To 30 December at Sherman, Cardiff.
Jack and the Beanstalk
Yes, it’s the annual feast of silly festive fun from a theatre whose panto is in such demand that it runs into February. Berwick Kaler is one of the nation’s longest-serving dames and is returning for his 39th pantomime at York. He will be full of beans in a show that throws everything at the stage and doesn’t spare on the sparkle.
14 December-3 February at Theatre Royal, York.
A Christmas Carol
Rhys Ifans is the miserly Scrooge in Jack Thorne’s new version of Dickens’s redemptive story. Director Matthew Warchus should ensure that the ghosts are spooky and that frozen hearts thaw as the grasping businessman discovers that he is the poorest one of all.
To 20 January at Old Vic, London.
Julian Clary returns after last year’s filthy panto at the Palladium, and this new show is so stuffed full of stars – including Elaine Paige, Nigel Havers and Gary Wilmot – that it can’t afford to be a turkey. Expect a slick, lavish affair. Although it can’t have the heart of local pantos, it’s likely to be a memorable spectacle.
9 December-14 January at the London Palladium.
Beauty and the Beast
First seen at Cambridge Junction last year, NIE’s funny and subtle retelling of the beastly tale should flourish and grow richer on its move to Bristol. Just as all is not quite what it seems in the tale itself, this is a show of deceptive simplicity that disguises its sophisticated stagecraft and is full of moments of unexpected beauty. An off-kilter charmer.
To 14 January 2018 at Tobacco Factory, Bristol.
A Christmas Carol
David Edgar is a man who knows his Dickens: he was behind the RSC’s legendary adaptation of Nicholas Nickleby into a two-part epic in 1980. Now he tackles the festive tale of redemption, featuring a host of memorable characters, including Phil Davis as Scrooge.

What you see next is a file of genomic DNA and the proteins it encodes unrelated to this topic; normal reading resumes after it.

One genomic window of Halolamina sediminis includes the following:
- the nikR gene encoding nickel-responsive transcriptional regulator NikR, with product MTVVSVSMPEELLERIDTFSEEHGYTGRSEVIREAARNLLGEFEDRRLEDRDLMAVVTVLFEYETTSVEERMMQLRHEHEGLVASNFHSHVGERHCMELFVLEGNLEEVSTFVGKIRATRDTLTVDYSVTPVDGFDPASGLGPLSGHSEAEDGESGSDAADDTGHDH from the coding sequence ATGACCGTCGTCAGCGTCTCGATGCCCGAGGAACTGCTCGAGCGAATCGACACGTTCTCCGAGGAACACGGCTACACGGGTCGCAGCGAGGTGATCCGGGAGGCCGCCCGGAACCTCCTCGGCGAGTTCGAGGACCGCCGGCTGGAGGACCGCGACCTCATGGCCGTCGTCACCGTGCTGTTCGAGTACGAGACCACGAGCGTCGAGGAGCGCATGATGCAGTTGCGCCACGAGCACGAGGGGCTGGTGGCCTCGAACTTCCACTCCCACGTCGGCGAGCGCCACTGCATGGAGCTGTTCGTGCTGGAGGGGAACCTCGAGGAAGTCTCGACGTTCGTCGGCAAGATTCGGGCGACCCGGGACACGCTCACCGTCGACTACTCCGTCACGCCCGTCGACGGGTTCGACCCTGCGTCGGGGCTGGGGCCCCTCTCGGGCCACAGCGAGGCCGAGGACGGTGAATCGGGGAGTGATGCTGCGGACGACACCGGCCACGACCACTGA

To 4 February at Royal Shakespeare theatre, Stratford upon Avon
Director Suhayla El-Bushra takes us into the bazaar in old Baghdad and places the female storyteller Scheherazade centre stage as she attempts to catch the murderous sultan in her fantastical web of stories, featuring a chess-playing monkey, a wily servant girl and magic genies.
To 6 January at Lyceum, Edinburgh.
La Petite Soirée
The sexy alternative cabaret La Soirée has been providing classy adult entertainment over Christmas for years. Now they’re back, and are also treating the kids to their own variety-inspired show – only in the afternoons and minus the sauce. This should be smart stuff for the over-fives, with hula-hooping, aerial acts, acrobatics and more. It may take place long before the cocktail hour, but should provide a taste of sophistication.
To 3 February at Aldwych, London WC2.
The Jungle Book
Director Max Webster did a terrific job on Dr Seuss’s The Lorax at the Old Vic and writer Jessica Swale has had a string of respected hits including Nell Gwynn. So the jungle should be teeming with theatrical life in this new version of the Rudyard Kipling story.
To 31 December at Royal and Derngate, Northampton.
Alice in Wonderland
Lewis Carroll’s classic children’s story loses its Victorian trappings – but hopefully none of its surreal magic – in a new staging. Northern Stage always do a good Christmas show, so nobody is likely to be shouting “off with his head” at director Mark Calvert.
To 6 January at Northern Stage, Newcastle.
Theatre meets comedy and music in this show starring Jonny Donahoe and Paddy Gervers (also known as the duo Jonny and the Baptists) and the standup Rachel Parris. It’s about siblings who haven’t felt festive since the last time they saw their dad on Christmas Eve, 17 years ago.
4 to 23 December at New Diorama, London.
The Lion, the Witch and the Wardrobe
CS Lewis’s Narnia tale has proved tricky to adapt for the stage, but if anyone can crack it, Sally Cookson can. She has already proved herself mistress of the impossible with acclaimed versions of classic stories, including Jane Eyre. Rae Smith’s designs will capture a world where it’s always winter but Christmas never comes.
To 21 January at West Yorkshire Playhouse, Leeds.